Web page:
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Swamp Rose???

The swamp rose blooms cheerfully in Bill and Lydia Fontenot's Carencro garden.

I am quite fond of the late spring roses.

Right now my vases are full of them.

I especially like the antique roses – the old forms that are closest to those found in the wild.

Some of the roses in my garden are named for the people who gave them to me.  I have Carson’s rose and Lucky’s rose.

Others were named by the person who gifted them to me like Dr. Dirt’s ‘Dirty Red’.

The swamp rose or Rosa palustris is an original – the real deal.  It is not just an antique rose, it is actually a wild or species rose native to wetlands in the Eastern U. S.

I first encountered a double form of the swamp rose called Rosa palustris scandens.  It is a deeper hot pink.  The shrub has a lovely form with arching canes and is fairly free of thorns.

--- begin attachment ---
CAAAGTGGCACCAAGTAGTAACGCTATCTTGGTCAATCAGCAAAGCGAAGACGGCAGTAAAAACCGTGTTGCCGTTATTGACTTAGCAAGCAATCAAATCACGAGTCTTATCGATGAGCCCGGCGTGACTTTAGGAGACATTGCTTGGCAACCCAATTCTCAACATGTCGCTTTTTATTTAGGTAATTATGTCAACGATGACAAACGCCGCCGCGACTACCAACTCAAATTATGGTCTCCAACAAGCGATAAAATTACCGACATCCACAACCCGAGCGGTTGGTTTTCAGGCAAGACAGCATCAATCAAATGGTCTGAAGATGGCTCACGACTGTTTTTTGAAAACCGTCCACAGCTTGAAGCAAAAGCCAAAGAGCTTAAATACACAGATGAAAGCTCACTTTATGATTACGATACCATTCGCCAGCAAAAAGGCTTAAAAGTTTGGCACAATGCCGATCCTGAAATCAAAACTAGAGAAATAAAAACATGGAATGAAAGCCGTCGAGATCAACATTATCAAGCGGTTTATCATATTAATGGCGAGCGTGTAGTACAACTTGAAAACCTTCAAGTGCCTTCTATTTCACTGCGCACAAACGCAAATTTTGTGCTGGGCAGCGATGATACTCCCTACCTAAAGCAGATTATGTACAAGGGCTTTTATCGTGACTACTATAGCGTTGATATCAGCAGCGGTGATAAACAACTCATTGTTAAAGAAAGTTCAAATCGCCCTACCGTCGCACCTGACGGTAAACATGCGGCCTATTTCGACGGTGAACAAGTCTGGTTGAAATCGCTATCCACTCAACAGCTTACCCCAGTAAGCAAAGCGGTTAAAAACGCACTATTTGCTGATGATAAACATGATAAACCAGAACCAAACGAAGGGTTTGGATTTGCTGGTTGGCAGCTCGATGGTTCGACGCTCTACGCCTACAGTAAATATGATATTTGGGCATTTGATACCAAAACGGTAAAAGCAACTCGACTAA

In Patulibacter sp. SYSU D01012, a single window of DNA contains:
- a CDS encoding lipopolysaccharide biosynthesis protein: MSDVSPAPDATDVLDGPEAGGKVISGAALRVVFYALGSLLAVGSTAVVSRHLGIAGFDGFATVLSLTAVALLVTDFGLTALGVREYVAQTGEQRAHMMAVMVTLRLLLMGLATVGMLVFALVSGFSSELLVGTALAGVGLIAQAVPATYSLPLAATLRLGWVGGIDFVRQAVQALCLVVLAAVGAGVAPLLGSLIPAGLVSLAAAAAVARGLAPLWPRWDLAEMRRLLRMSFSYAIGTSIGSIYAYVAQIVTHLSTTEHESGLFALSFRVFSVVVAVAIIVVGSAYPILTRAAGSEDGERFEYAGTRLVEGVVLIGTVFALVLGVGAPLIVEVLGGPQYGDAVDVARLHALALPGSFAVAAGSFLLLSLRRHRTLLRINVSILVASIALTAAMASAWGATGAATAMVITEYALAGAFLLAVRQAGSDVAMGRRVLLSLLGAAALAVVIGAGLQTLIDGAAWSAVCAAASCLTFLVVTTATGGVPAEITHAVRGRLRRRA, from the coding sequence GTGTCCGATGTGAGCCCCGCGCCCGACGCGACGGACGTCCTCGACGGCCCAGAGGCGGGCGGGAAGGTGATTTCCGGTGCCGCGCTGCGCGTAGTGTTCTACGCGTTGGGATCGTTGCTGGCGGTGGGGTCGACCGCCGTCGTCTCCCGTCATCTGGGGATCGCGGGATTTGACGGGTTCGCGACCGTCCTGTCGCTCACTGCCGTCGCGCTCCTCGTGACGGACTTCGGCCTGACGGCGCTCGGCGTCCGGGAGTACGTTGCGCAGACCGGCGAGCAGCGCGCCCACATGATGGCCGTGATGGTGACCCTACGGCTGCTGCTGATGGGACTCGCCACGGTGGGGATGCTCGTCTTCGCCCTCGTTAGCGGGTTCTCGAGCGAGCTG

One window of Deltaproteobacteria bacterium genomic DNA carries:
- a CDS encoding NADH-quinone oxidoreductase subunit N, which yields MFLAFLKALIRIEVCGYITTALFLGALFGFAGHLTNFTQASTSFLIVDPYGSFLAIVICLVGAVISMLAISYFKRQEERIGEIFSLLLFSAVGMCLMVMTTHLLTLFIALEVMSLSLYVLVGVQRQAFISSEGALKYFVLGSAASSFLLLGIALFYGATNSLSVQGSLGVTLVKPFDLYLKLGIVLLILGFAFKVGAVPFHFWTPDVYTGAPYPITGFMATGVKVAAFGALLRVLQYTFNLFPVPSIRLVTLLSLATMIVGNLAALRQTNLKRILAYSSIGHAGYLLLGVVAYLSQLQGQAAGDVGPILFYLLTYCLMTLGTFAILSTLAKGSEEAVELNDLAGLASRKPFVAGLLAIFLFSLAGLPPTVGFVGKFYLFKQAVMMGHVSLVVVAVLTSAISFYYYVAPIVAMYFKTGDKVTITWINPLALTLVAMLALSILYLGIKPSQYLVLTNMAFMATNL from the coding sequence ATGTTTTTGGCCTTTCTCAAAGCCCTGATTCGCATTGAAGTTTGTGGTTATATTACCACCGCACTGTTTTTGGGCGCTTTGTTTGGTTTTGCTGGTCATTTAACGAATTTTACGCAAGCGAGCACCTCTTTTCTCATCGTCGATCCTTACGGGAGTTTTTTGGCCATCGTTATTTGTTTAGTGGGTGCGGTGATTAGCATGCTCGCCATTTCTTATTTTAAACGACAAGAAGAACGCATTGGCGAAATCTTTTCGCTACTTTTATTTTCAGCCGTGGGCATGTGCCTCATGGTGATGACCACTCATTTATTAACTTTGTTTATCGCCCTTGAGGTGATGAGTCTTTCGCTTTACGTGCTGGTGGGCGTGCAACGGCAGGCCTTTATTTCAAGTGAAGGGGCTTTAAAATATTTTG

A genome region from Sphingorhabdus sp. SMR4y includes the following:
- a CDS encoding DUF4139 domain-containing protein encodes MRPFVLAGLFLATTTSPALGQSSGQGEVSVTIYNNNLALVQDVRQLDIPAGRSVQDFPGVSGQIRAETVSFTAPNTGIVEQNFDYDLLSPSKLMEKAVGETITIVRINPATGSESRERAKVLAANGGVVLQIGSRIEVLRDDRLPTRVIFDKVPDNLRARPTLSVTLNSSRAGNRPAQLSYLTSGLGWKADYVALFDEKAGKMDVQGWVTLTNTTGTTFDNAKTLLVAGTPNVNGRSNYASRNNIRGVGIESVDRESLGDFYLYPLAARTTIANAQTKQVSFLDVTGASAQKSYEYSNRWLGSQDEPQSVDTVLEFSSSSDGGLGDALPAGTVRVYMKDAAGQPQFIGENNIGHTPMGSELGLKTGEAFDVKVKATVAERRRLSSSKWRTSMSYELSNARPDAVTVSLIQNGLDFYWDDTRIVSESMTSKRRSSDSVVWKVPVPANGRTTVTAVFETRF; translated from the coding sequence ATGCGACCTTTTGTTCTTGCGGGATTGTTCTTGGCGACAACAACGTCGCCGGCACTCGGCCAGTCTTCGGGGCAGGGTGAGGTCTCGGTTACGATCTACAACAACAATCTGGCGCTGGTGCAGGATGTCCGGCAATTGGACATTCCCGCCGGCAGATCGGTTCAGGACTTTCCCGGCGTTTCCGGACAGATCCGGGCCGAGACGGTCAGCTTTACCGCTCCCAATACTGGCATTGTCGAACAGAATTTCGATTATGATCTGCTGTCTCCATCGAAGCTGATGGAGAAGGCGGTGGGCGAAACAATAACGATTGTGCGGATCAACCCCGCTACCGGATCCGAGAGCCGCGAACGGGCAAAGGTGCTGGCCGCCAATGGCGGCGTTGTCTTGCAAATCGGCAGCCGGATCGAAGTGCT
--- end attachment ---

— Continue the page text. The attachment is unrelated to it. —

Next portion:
This form was introduced into commerce in 1824.  According to the Antique Rose Emporium catalog, Redouté painted this rose in the garden of Empress Josephine of France.

Native swamp rose is perched on a cypress knee in the Wolf River.

This double form of the wild swamp rose is a popular garden plant.

As the name indicates, swamp rose has an unexpected proclivity  for wet areas.  It grows in well drained garden soil as well.

In June 2008, I saw swamp rose in the wild.

I was on a canoe trip with Krisin Lamberson on the Wolf River.

We were near the Tennessee-Mississippi border (probably in Tennessee) when we found a stand of the roses perched up on cypress knees growing in the wetland.

It wasn’t quite what I expected – a rose growing atop a giant cypress knee????

But then… you just never know what to expect from nature.


 

 

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